Yes, our city is changing. but not all the changes are good. Not all the changes are bad, either. And, here in North Beach — one of the city’s oldest neighborhoods — change is in the air as well. Certainly, some of the changes in North Beach are bad. We have lost some of the old places that added so much character. Nevertheless, some of the changes are good and are solid contributions to the North Beach mystique. That’s the way it goes in vibrant urban areas.
I’m optimistic about our city and about my North Beach neighborhood. Consider these changes.
It was an avoidable tragedy when we lost Capp’s Corner in a landlord-tenant squabble. It had a fine bar with good food. But there’s a new player going into the corner of Powell and Green Streets. It’s called the Boardroom, and it’s currently right across the street from the old Capp’s Corner. Proprietor Keith Wilson serves good drinks and saloon fare.
This classic hardware store is a wonderful addition to our neighborhood. It has everything you need and some things you didn’t know you needed. Old-
timers will remember when the building (at the corner of Columbus Avenue and Vallejo Street) was Rossi’s Market, with good produce and a butcher shop. Rossi’s closed and a few years later reopened as the Piazza Market. That was short-lived. It sold wine and a few Italian specialties and, for a time, served a good lunch. Activists wanted a full-service market in the place — a new Rossi’s. It just wasn’t in the cards.
Rose Pistola’s on Columbus was a ground-breaking, popular restaurant — until it wasn’t. It closed earlier this year. Now there are newcomers planning to open in the barn-like space. It’s wait-and-see time.
Byzantine, internecine warfare has taken over this landmark coffeehouse on Vallejo. The quarreling Giotta family is skirmishing over ownership of this great old institution founded in 1956. Who knows what’s going to happen in this Italian soap opera.
Kitchen fire. The place was gutted. Will proprietor-chef Graziano Lucchesi rebuild and reopen? I hope so. A salubrious coffeehouse that served some of the best pasta in North Beach.
An enigmatic guy named Bill Haskell operated this funky collectibles shop on Upper Grant Avenue for as long as I can remember. Then recently it closed. Bill took his trays of glass eyes, his 19th-century zoological charts, old wooden typefaces, and split.
This was a wonderful collectibles hole-in-the-wall on Upper Grant operated by John Perino. When Perino decided to make a change, he joined artist Kevin Brown’s gallery, Live Worms. Meanwhile, Berz Gallery of African Art is opening in the Focus Gallery spot.
Rats, pigeons, and a lax proprietor did in this fine old bakery. That was bad. But now it’s Sylvia’s, a coffee and pastry shop.
What’s an Austrian restaurant doing in North Beach? Well, why not, when it’s this good. And not all North Beach restaurants must be Italian. We also have Chinese, Japanese, Vietnamese, Thai, Indian, and Mexican.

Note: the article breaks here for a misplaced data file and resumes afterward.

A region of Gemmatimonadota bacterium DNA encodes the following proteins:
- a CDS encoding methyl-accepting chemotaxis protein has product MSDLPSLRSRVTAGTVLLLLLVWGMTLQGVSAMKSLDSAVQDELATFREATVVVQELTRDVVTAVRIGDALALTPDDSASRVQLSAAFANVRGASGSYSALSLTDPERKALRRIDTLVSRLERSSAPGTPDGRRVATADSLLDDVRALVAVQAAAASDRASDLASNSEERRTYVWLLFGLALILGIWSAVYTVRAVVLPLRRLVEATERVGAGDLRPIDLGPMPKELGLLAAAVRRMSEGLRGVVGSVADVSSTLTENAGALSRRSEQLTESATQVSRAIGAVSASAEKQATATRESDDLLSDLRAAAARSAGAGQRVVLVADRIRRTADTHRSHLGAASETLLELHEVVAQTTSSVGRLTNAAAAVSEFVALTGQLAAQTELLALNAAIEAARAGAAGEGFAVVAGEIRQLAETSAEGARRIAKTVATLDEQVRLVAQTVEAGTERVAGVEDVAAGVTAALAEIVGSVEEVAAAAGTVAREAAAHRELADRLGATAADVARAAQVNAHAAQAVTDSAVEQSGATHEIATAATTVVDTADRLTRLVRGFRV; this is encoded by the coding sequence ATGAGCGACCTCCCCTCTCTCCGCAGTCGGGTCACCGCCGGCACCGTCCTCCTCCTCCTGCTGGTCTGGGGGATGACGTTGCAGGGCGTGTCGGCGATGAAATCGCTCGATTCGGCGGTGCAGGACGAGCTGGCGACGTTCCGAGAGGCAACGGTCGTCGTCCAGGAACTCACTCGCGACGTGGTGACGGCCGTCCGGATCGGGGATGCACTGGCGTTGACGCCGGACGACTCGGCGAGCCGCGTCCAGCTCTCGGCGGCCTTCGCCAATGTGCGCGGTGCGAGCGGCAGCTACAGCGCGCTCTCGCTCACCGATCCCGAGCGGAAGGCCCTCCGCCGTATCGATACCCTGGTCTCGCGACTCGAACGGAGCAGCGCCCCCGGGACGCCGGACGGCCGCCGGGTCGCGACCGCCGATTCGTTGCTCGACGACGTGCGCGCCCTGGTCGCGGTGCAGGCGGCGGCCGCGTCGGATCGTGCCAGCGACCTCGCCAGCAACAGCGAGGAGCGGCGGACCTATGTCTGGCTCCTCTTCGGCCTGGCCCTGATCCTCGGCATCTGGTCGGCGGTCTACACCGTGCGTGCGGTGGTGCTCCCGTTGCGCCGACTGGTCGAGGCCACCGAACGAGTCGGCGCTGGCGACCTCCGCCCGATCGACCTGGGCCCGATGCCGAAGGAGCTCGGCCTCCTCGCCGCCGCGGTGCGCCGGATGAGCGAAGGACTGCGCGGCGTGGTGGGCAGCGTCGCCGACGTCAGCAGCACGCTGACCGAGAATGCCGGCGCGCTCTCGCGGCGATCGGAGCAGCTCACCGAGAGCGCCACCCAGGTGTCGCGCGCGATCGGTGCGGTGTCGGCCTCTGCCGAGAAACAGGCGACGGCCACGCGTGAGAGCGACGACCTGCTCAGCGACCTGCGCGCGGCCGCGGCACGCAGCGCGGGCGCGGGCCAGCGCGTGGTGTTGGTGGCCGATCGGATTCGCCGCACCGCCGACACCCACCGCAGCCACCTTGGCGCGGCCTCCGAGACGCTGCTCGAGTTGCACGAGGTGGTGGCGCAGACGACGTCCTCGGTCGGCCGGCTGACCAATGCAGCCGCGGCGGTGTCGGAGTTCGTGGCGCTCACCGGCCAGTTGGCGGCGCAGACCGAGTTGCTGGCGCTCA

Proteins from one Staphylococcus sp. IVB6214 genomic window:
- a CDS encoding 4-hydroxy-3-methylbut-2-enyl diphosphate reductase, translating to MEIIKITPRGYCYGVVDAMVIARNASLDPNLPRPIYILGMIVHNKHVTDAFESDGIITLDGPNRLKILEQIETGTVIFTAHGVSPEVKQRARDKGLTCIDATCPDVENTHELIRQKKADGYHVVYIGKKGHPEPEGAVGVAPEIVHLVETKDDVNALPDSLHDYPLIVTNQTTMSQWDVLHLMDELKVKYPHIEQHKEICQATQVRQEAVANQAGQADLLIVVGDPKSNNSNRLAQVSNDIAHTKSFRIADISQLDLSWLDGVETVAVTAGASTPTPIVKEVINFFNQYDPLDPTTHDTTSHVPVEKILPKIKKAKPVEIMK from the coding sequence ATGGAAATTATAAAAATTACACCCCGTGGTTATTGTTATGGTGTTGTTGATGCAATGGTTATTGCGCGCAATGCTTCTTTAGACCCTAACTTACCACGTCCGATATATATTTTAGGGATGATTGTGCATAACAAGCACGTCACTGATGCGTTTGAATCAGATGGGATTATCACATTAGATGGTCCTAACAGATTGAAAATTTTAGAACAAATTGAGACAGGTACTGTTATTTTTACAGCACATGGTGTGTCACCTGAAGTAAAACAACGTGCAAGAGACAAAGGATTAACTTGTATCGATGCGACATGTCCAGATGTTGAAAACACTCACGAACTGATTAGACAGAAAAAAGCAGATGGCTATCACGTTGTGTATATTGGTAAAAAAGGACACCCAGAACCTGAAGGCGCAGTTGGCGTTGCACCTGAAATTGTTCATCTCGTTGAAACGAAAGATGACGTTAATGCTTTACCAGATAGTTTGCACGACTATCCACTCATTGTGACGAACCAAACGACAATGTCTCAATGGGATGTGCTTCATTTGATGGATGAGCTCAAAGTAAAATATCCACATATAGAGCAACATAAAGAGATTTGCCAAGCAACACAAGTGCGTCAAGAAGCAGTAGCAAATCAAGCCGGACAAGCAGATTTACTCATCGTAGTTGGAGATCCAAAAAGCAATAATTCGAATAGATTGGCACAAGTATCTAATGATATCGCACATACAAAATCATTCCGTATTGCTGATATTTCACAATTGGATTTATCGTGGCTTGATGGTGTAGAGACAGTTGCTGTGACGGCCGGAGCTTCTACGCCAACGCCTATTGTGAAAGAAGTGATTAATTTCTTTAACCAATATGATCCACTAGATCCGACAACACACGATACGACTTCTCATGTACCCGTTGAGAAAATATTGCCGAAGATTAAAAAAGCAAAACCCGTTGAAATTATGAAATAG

This is the Italian language bookstore on Upper Grant — a welcome addition to the neighborhood! It’s in the space where Old Vogue was for 30 years. I miss Old Vogue and its great vintage clothes.
At the time, this was my favorite North Beach restaurant — Italian, with good lusty food. It closed, and after a few unsuccessful iterations, the site became Tony’s Pizza Napoletana. It’s wildly popular, but is it a fair tradeoff for La Felce? I still miss La Felce.
GIOVANNI ITALIAN SPECIALITIES
Tony Gemignani, of the above-mentioned pizza emporium, recently opened this carefully curated shop on Union Street across from Washington Square Park. He hit a home run. Tony has reinforced the Italian character of the neighborhood with a range of imported olive oils, vinegars, cheeses, canned tomatoes, and hard-to-find items that set culinary imaginations working. To these he’s added a variety of house-made pastas and a few takeout appetizers. I think this is one of the most important additions to North Beach in recent history.
BETTY LOU’S SEAFOOD AND GRILL
Down on Columbus near Broadway, this was a great tradeoff for what it replaced — Viva (yes, a pizza joint). I love pizza, but how many pizza joints does North Beach need?
Opened by restaurateur Gigi Fiorucci in 2007, he sold it in 2014 to Richie Azzolino, who carries on the tradition.
Have you ever heard of OJ’s? Of course, I write about it constantly. The original Original Joe’s in the Tenderloin was destroyed by fire in 2007. Then in 2012, the Duggan family reopened it at the corner of Union and Stockton Streets, the former site of Joe Dimaggio’s Chophouse, and earlier the storied Fior d’Italia. Now OJ’s and Molinari, the nearby delicatessen, are by my reckoning the two undoubted stalwarts in North Beach, adding panache and fame to this old neighborhood.
Conclusion: The bad sometimes makes room for the good — and vice versa.